Trade between Cuba and China ballooned to US$1.8 billion (euro1.4 billion) last year, double that of 2005, Beijing’s ambassador to the island said.
China’s exports of buses, locomotives and farm equipment and supplies to Cuba in 2006 helped account for the sharp increase over the previous year, Zhao Rongxian said in a story posted Tuesday on the Web site of the Cuban government’s business weekly Opciones. He did not provide specific numbers for Chinese-Cuban trade in 2005.
An official Cuban report last year said trade between the two countries was about US$775,000 (euro590,000) during the 12-month period ending in October 2005. It was unclear if the US$1.8 billion (euro1.4 billion) figure corresponded to the same 12 months in 2006.
“We are both socialist countries, we have a lot in common and magnificent relations of cooperation in all areas,” the ambassador said.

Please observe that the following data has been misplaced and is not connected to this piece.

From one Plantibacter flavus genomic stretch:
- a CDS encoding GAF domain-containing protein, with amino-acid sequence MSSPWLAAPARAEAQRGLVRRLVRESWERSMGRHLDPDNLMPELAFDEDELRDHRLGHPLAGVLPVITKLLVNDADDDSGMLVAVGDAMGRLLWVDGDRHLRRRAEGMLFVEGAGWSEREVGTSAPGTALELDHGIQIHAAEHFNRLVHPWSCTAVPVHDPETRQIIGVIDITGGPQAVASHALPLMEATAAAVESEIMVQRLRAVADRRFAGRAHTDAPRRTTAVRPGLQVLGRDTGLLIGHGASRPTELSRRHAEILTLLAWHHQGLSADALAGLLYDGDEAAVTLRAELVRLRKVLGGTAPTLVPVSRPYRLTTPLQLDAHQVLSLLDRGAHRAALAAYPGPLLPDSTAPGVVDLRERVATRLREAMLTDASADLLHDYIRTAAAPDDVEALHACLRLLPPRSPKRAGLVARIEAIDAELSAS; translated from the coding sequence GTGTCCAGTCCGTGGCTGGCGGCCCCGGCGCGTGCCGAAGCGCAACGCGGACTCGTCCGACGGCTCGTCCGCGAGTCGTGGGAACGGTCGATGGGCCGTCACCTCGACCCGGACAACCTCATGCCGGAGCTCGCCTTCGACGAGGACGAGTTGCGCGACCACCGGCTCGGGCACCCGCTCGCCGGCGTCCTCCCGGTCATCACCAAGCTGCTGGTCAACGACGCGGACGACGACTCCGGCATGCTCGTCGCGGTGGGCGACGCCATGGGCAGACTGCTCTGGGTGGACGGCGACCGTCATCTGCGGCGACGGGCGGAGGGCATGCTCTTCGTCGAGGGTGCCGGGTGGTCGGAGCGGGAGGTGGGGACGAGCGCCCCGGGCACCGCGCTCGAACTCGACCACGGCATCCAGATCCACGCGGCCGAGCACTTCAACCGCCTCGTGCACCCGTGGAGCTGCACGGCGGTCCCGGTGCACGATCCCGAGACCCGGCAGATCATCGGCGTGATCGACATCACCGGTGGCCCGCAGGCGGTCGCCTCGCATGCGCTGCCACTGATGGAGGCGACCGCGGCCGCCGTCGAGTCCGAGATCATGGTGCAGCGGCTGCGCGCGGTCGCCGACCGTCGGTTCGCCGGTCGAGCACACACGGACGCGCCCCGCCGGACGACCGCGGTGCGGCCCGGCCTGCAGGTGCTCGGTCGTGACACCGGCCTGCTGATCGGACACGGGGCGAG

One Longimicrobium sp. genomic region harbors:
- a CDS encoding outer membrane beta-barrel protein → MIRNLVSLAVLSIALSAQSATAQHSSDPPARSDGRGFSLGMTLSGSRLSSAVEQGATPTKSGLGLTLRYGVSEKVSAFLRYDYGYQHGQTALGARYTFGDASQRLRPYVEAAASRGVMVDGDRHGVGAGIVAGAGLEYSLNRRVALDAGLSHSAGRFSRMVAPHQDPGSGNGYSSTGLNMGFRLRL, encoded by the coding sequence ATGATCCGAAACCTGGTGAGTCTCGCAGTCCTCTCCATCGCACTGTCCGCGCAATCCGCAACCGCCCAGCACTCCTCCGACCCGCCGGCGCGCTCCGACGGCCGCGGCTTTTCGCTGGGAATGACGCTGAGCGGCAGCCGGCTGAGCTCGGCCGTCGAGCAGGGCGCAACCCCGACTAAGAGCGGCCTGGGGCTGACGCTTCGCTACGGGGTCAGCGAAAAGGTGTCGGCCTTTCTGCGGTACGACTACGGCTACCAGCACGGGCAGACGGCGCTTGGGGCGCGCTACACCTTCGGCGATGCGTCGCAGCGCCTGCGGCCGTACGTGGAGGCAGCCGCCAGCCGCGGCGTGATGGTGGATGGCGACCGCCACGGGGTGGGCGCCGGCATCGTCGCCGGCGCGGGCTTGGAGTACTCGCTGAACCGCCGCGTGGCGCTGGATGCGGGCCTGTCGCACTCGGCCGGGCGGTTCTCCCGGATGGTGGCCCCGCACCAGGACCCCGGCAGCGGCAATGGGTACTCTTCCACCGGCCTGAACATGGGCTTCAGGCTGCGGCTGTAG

Cuba sent nickel, sugar and medicine, as well as biotechnological products to China. Chinese tourists also visited Cuba in record numbers and now average more than 10,000 a year, the ambassador said.
For decades, China did not trade with Cuba because of the island’s economic dependence on Moscow, then a rival of Beijing.
But since the collapse of the Soviet Union, Venezuela—with its generous oil exports at favorable prices—has emerged as the island’s top commercial partner, while trade from China has steadily increased.
Cuba’s official trade figures are difficult to verify because the government includes social services not counted in U.N.-standard measures of economic output.
Government officials reported last month that trade with Venezuela topped US$2.6 billion (euro1.97 billion) in 2006.